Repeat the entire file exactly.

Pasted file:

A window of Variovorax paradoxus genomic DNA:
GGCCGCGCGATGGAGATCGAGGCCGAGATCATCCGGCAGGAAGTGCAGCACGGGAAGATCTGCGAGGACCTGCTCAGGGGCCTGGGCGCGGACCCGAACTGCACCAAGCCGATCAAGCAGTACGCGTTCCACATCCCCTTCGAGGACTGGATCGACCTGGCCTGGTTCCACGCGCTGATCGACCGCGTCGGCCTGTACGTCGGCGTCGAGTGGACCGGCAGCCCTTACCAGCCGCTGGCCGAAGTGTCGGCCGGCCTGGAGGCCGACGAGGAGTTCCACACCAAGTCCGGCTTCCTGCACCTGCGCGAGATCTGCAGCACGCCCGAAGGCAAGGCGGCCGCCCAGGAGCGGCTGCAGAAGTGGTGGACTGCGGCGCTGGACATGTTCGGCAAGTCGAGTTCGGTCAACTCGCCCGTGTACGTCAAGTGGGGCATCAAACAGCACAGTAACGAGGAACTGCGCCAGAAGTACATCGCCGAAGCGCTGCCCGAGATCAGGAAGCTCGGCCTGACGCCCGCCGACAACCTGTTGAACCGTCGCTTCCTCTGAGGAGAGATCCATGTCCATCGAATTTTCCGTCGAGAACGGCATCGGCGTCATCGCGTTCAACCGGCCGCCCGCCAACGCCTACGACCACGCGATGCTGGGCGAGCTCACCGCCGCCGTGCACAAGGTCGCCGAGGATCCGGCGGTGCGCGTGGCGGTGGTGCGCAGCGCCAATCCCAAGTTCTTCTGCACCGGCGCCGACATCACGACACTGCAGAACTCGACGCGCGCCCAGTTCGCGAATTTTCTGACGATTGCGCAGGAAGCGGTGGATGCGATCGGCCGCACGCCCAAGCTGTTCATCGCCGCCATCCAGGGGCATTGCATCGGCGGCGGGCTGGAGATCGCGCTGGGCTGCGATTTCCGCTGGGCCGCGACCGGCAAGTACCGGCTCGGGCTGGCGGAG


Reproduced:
A window of Variovorax paradoxus genomic DNA:
GGCCGCGCGATGGAGATCGAGGCCGAGATCATCCGGCAGGAAGTGCAGCACGGGAAGATCTGCGAGGACCTGCTCAGGGGCCTGGGCGCGGACCCGAACTGCACCAAGCCGATCAAGCAGTACGCGTTCCACATCCCCTTCGAGGACTGGATCGACCTGGCCTGGTTCCACGCGCTGATCGACCGCGTCGGCCTGTACGTCGGCGTCGAGTGGACCGGCAGCCCTTACCAGCCGCTGGCCGAAGTGTCGGCCGGCCTGGAGGCCGACGAGGAGTTCCACACCAAGTCCGGCTTCCTGCACCTGCGCGAGATCTGCAGCACGCCCGAAGGCAAGGCGGCCGCCCAGGAGCGGCTGCAGAAGTGGTGGACTGCGGCGCTGGACATGTTCGGCAAGTCGAGTTCGGTCAACTCGCCCGTGTACGTCAAGTGGGGCATCAAACAGCACAGTAACGAGGAACTGCGCCAGAAGTACATCGCCGAAGCGCTGCCCGAGATCAGGAAGCTCGGCCTGACGCCCGCCGACAACCTGTTGAACCGTCGCTTCCTCTGAGGAGAGATCCATGTCCATCGAATTTTCCGTCGAGAACGGCATCGGCGTCATCGCGTTCAACCGGCCGCCCGCCAACGCCTACGACCACGCGATGCTGGGCGAGCTCACCGCCGCCGTGCACAAGGTCGCCGAGGATCCGGCGGTGCGCGTGGCGGTGGTGCGCAGCGCCAATCCCAAGTTCTTCTGCACCGGCGCCGACATCACGACACTGCAGAACTCGACGCGCGCCCAGTTCGCGAATTTTCTGACGATTGCGCAGGAAGCGGTGGATGCGATCGGCCGCACGCCCAAGCTGTTCATCGCCGCCATCCAGGGGCATTGCATCGGCGGCGGGCTGGAGATCGCGCTGGGCTGCGATTTCCGCTGGGCCGCGACCGGCAAGTACCGGCTCGGGCTGGCGGAG